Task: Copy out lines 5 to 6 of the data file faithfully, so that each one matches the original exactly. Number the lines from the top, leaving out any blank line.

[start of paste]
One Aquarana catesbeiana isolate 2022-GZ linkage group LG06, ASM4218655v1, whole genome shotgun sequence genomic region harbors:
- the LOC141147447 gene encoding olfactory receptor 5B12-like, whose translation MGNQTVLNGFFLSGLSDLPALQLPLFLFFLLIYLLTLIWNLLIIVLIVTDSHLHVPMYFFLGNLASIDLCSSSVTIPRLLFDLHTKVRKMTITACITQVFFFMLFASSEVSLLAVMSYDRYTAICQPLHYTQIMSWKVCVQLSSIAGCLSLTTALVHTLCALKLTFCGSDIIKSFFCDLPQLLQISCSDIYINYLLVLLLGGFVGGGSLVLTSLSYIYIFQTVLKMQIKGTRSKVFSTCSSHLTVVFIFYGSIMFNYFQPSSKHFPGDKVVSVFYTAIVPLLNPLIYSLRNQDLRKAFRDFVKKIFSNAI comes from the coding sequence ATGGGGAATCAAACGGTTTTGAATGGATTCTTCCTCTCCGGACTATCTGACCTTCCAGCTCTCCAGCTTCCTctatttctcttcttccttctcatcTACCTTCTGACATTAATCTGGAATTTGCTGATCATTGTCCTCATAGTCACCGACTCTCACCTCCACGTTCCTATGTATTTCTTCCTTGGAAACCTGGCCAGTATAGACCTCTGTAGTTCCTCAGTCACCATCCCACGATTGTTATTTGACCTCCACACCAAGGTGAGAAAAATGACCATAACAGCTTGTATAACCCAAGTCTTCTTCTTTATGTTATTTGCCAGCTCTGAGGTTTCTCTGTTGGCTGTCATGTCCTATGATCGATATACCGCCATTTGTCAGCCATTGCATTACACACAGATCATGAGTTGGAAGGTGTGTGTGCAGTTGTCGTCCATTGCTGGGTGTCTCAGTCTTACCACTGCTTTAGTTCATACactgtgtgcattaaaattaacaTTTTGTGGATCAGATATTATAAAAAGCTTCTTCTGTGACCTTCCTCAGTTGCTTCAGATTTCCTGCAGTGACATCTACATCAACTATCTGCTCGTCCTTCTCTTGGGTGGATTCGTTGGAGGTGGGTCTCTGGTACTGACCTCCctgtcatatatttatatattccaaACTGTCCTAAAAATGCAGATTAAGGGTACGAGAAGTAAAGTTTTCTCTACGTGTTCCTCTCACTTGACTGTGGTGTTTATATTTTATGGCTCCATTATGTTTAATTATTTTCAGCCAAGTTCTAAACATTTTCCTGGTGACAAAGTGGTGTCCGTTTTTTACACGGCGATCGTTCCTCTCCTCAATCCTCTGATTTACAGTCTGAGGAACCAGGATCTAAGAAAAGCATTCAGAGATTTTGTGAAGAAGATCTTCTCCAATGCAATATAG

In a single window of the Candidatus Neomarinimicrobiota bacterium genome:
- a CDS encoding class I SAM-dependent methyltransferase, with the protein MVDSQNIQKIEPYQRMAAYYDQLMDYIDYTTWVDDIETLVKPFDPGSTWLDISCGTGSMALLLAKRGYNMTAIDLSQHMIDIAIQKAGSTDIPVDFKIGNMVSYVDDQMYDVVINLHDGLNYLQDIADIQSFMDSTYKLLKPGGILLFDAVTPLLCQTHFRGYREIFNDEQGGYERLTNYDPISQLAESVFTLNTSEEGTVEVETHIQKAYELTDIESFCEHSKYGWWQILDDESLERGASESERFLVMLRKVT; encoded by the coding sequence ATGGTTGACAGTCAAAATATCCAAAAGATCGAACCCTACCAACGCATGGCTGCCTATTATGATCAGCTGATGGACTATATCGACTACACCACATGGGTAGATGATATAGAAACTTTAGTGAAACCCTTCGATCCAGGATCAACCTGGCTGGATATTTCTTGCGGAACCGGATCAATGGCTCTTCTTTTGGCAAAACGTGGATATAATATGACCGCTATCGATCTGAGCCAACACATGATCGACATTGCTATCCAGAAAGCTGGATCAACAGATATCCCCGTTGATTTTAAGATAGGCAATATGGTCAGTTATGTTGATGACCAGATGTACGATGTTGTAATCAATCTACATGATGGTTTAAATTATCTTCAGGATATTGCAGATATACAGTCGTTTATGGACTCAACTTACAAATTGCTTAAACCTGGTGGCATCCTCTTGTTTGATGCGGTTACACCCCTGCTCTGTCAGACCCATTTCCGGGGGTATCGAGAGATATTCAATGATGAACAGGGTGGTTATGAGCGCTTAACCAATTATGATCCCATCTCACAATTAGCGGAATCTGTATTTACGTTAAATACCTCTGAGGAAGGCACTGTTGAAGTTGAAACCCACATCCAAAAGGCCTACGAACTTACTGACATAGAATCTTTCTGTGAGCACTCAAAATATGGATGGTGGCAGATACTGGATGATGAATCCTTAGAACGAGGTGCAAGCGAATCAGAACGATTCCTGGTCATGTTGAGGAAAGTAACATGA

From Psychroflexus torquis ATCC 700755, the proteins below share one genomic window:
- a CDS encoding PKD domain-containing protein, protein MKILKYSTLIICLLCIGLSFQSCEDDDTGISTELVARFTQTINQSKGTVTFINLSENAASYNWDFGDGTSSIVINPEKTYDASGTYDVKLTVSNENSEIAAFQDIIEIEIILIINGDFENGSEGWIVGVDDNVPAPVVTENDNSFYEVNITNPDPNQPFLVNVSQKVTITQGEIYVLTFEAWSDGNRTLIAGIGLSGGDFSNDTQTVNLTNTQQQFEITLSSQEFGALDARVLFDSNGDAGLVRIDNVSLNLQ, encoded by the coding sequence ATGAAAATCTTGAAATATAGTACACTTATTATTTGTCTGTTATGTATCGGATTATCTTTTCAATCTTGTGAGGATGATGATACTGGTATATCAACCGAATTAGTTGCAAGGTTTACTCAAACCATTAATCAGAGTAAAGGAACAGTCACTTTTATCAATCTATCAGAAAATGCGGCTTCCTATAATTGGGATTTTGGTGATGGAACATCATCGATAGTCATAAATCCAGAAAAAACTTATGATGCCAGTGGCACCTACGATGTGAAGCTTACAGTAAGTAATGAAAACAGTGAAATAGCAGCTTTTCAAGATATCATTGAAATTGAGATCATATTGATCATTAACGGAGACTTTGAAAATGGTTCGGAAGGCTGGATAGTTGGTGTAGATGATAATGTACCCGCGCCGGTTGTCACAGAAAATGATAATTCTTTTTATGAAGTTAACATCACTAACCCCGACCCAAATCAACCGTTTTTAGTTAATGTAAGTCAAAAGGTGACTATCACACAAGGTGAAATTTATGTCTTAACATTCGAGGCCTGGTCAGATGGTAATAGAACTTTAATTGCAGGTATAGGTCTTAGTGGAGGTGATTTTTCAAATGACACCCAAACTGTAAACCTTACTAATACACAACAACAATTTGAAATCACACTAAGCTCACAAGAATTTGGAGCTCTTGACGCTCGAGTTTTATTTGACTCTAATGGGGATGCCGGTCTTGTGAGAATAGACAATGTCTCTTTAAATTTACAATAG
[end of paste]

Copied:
From Psychroflexus torquis ATCC 700755, the proteins below share one genomic window:
- a CDS encoding PKD domain-containing protein, protein MKILKYSTLIICLLCIGLSFQSCEDDDTGISTELVARFTQTINQSKGTVTFINLSENAASYNWDFGDGTSSIVINPEKTYDASGTYDVKLTVSNENSEIAAFQDIIEIEIILIINGDFENGSEGWIVGVDDNVPAPVVTENDNSFYEVNITNPDPNQPFLVNVSQKVTITQGEIYVLTFEAWSDGNRTLIAGIGLSGGDFSNDTQTVNLTNTQQQFEITLSSQEFGALDARVLFDSNGDAGLVRIDNVSLNLQ, encoded by the coding sequence ATGAAAATCTTGAAATATAGTACACTTATTATTTGTCTGTTATGTATCGGATTATCTTTTCAATCTTGTGAGGATGATGATACTGGTATATCAACCGAATTAGTTGCAAGGTTTACTCAAACCATTAATCAGAGTAAAGGAACAGTCACTTTTATCAATCTATCAGAAAATGCGGCTTCCTATAATTGGGATTTTGGTGATGGAACATCATCGATAGTCATAAATCCAGAAAAAACTTATGATGCCAGTGGCACCTACGATGTGAAGCTTACAGTAAGTAATGAAAACAGTGAAATAGCAGCTTTTCAAGATATCATTGAAATTGAGATCATATTGATCATTAACGGAGACTTTGAAAATGGTTCGGAAGGCTGGATAGTTGGTGTAGATGATAATGTACCCGCGCCGGTTGTCACAGAAAATGATAATTCTTTTTATGAAGTTAACATCACTAACCCCGACCCAAATCAACCGTTTTTAGTTAATGTAAGTCAAAAGGTGACTATCACACAAGGTGAAATTTATGTCTTAACATTCGAGGCCTGGTCAGATGGTAATAGAACTTTAATTGCAGGTATAGGTCTTAGTGGAGGTGATTTTTCAAATGACACCCAAACTGTAAACCTTACTAATACACAACAACAATTTGAAATCACACTAAGCTCACAAGAATTTGGAGCTCTTGACGCTCGAGTTTTATTTGACTCTAATGGGGATGCCGGTCTTGTGAGAATAGACAATGTCTCTTTAAATTTACAATAG